Maternal and child health (MCH) nurses play a vital role in the early childhood sector supporting the development, health and wellbeing of babies and toddlers.
Maternal and child health nurses work in local government, parenting centres and community health services in metropolitan, regional and rural locations. They provide care and monitoring and run educational programs to assist parents and help them to develop supportive social networks.
For further information on what a career as an MCH nurse looks like, see:
Qualifications and Registration
To practice in Victoria, maternal and child health nurses must be registered with the Australian Health Practiticioner Registration Authority (AHPRA) and:
- be a Division 1 Registered Nurse
- be a Registered Midwife
- hold a postgraduate qualification in child, family and community health nursing.
Before starting maternal and child health studies, at least one year’s experience as a midwife is preferable. Midwives have traditionally undertaken a three-year university degree in nursing and then completed a postgraduate qualification in midwifery to be eligible for registration. More recently, three-year university degrees in midwifery and double-degrees have commenced in Victoria.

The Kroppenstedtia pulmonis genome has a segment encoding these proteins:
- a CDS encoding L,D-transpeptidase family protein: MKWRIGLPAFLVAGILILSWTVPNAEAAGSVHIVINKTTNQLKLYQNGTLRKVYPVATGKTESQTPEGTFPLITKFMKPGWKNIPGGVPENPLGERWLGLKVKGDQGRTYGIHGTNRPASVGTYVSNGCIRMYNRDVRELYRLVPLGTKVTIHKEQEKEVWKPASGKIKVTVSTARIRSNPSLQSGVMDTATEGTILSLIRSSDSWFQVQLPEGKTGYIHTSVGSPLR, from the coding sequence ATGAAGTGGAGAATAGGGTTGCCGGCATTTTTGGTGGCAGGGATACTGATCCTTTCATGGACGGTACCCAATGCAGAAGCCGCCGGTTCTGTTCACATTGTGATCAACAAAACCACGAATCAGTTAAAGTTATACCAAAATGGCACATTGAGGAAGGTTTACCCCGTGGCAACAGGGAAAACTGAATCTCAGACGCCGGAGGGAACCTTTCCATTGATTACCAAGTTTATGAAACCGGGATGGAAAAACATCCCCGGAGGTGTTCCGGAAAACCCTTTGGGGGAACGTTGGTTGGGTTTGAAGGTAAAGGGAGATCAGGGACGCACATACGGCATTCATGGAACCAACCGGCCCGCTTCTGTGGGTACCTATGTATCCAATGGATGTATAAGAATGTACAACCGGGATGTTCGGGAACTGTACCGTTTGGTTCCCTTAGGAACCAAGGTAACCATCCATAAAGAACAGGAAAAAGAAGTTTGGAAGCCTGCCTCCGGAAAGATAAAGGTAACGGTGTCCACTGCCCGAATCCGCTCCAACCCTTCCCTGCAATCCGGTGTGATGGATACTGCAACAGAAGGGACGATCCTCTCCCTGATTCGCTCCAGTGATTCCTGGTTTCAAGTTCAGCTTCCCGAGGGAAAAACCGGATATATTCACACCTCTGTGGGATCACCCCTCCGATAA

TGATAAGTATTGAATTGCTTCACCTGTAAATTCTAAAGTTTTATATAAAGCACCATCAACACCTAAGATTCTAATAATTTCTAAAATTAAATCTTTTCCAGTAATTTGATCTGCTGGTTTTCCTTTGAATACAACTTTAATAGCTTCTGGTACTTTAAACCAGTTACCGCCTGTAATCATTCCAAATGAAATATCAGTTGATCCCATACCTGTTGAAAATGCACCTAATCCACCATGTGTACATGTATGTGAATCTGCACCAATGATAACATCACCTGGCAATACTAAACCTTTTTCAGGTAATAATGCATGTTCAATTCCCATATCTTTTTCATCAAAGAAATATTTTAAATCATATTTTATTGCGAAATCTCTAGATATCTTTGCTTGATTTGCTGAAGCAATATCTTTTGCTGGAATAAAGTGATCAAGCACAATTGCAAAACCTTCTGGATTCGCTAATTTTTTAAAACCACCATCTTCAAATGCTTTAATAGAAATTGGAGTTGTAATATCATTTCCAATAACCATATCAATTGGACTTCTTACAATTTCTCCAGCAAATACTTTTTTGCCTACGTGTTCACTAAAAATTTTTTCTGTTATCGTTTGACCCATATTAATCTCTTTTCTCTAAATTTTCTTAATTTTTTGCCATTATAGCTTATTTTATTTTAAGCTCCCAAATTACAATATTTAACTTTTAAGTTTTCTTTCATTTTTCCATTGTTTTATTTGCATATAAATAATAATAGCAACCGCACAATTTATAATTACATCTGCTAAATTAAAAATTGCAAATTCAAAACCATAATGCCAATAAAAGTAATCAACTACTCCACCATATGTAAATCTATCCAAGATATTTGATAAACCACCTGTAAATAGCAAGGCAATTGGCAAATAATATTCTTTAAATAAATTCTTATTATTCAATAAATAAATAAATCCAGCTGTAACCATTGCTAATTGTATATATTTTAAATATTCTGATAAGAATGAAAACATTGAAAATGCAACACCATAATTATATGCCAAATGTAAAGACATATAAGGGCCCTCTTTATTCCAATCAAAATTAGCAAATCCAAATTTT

A new national registration and accreditation scheme for nurses and midwives began on 1 July 2010, and a new National Law (the
Health Practitioner Regulation National Law Act 2009) came into effect to regulate the profession.
The Nursing and Midwifery Board of Australia (NMBA) is now responsible for setting standards and policies for the regulation of all nurses and midwives registered in Australia. It will be supported in this task by the Australian Health Practitioner Regulation Agency (AHPRA).
The NMBA has taken over the functions previously managed by the Nurses Board of Victoria.
For more information about how the national registration scheme operates, see:
Australian Health Practitioners Regulation Agency or
Nursing and Midwifery Board of Australia